We do all of our Letterpress and Blind Embossing in-house on one of our four antique presses, all refurbished / in working order. Most pieces are printed on our Golding Pearl - she’s a workhorse! We even have a Kelsey press that can print larger sizes, up to 9”x11”.
Blind Debossing is considered specialty printing and is in the top-tier pricing range.
Foil Stamping is always stunning! It’s like letterpress, where the design is pressed into the paper but instead of ink, foil is used! It creates super crisp shapes because the foil is heat set into the paper. It is commonly paired with other printing methods like Letterpress and Digital.
Foils come in matte and metallic options. The metallic foils are very shiny, as you can see in Laura and Will’s names in their wedding invitation (shown below). Matte foil options allow for lighter colors to show up well on dark papers and also allow for crisp printing without the shine. We used Matte, White Foil Stamping on red paper for Martin Puryear’s honorary celebration invitation.
Foil Stamping is considered specialty printing and is in the mid-tier pricing range.
This printing method creates a raised effect on top of the paper and is one of the more popular printing options we offer. Why’s that? Because Thermography is a great way to get an impressive three-dimensional, engraved look without breaking the bank. This method uses heat-set powders, no printing plates are required. This makes the actual printing cost much less than its visually similar cousin, Engraving.
It is commonly paired with another form of printing such as Digital or Letterpress. There are endless color options in matte and metallic finished. The metallic finish is a more subtle metallic than Foil Stamping. Our clients, Jake & Jordan used Matte Blue Thermography paired with full color, Digital Printing. Robb & Matt chose a Metallic Copper thermography paired with Digital Printing.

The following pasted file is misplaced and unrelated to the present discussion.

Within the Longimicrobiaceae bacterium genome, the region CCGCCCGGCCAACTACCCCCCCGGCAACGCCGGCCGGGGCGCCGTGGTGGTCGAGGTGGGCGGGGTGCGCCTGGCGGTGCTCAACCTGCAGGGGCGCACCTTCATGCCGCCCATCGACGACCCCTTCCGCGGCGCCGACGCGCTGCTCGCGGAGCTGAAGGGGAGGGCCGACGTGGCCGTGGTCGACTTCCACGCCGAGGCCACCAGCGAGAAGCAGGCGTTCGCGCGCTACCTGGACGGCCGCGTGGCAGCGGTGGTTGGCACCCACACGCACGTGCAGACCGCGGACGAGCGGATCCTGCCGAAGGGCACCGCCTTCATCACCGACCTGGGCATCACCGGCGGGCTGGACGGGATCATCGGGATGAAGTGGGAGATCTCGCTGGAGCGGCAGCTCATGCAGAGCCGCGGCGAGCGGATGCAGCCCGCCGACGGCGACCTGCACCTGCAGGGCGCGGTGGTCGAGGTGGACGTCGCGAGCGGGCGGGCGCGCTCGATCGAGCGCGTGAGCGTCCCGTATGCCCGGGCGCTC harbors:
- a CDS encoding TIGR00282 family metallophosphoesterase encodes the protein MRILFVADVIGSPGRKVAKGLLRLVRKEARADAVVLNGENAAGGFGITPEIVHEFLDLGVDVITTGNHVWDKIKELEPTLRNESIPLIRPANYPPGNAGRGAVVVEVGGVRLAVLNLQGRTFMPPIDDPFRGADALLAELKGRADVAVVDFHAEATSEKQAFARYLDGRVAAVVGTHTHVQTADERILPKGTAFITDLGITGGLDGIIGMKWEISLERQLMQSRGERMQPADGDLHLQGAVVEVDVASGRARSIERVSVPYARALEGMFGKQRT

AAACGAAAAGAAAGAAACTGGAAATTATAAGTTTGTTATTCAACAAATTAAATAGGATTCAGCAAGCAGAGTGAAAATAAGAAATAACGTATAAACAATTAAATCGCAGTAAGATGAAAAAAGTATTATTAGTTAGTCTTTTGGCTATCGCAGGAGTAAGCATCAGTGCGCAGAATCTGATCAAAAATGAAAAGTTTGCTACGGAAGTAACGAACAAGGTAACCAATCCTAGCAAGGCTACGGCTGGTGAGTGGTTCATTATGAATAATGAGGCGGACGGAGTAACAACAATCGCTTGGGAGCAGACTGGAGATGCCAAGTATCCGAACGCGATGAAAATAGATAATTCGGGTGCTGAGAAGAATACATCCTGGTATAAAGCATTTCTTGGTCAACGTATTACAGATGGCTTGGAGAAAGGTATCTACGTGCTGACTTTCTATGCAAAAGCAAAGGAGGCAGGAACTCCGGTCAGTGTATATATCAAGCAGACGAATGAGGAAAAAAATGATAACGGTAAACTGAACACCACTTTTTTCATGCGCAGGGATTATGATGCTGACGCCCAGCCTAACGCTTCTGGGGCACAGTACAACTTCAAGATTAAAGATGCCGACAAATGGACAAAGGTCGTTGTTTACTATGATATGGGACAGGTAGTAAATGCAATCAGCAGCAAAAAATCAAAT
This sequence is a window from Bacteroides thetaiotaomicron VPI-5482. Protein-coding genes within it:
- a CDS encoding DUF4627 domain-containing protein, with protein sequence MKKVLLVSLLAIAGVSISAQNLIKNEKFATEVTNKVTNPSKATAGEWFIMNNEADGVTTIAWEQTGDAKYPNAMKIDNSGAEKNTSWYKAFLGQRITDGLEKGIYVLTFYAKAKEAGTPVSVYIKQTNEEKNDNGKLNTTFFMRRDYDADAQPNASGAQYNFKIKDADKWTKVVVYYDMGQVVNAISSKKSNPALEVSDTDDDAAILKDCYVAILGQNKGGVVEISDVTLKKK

Thermography is considered specialty printing and is in the mid-tier pricing range.
Digital Printing is flush with the page; when you run your fingers over the paper there is no texture. Some clients opt to have their entire invitation suite digitally printed for budget reasons. However, more commonly, Digital Printing is used in combination with a specialty printing technique like Foil Stamping or Letterpress. We use professional-grade, high quality presses for all of our flat digitally printed stationery pieces.
Digital Printing is the most economical form of printing and is not considered “specialty printing.”
There’s no rule saying you have to pick just one. It’s great to mix a match!
Many couples use multiple printing methods. For example Jake & Jordan used Thermography and Digital, Jessica & Raj used Engraving and Letterpress, and Laura & William used Letterpress and Foil Stamping for their main invite and Digital for the rest of their cards. It’s all about getting the look you want at the right price for your budget. We’ll work with you to get the maximum impact at a price you feel comfortable with.